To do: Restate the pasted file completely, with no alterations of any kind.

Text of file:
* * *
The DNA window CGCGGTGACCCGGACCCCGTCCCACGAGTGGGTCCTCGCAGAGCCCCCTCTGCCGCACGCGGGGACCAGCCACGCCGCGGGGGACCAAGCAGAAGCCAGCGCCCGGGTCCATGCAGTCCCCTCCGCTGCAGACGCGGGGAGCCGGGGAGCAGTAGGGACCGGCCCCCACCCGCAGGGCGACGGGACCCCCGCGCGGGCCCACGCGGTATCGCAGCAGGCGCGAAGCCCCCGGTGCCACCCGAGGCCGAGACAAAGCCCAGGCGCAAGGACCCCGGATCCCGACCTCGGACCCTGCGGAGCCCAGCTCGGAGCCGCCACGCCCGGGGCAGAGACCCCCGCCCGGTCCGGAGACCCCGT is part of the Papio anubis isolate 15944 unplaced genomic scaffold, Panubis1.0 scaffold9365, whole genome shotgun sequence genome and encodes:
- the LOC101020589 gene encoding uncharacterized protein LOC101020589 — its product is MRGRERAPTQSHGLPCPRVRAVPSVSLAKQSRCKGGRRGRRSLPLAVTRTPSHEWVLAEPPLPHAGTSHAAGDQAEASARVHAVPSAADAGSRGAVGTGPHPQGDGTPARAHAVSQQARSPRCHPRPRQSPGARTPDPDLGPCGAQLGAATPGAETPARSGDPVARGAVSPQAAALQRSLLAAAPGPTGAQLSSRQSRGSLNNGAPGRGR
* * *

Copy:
The DNA window CGCGGTGACCCGGACCCCGTCCCACGAGTGGGTCCTCGCAGAGCCCCCTCTGCCGCACGCGGGGACCAGCCACGCCGCGGGGGACCAAGCAGAAGCCAGCGCCCGGGTCCATGCAGTCCCCTCCGCTGCAGACGCGGGGAGCCGGGGAGCAGTAGGGACCGGCCCCCACCCGCAGGGCGACGGGACCCCCGCGCGGGCCCACGCGGTATCGCAGCAGGCGCGAAGCCCCCGGTGCCACCCGAGGCCGAGACAAAGCCCAGGCGCAAGGACCCCGGATCCCGACCTCGGACCCTGCGGAGCCCAGCTCGGAGCCGCCACGCCCGGGGCAGAGACCCCCGCCCGGTCCGGAGACCCCGT is part of the Papio anubis isolate 15944 unplaced genomic scaffold, Panubis1.0 scaffold9365, whole genome shotgun sequence genome and encodes:
- the LOC101020589 gene encoding uncharacterized protein LOC101020589 — its product is MRGRERAPTQSHGLPCPRVRAVPSVSLAKQSRCKGGRRGRRSLPLAVTRTPSHEWVLAEPPLPHAGTSHAAGDQAEASARVHAVPSAADAGSRGAVGTGPHPQGDGTPARAHAVSQQARSPRCHPRPRQSPGARTPDPDLGPCGAQLGAATPGAETPARSGDPVARGAVSPQAAALQRSLLAAAPGPTGAQLSSRQSRGSLNNGAPGRGR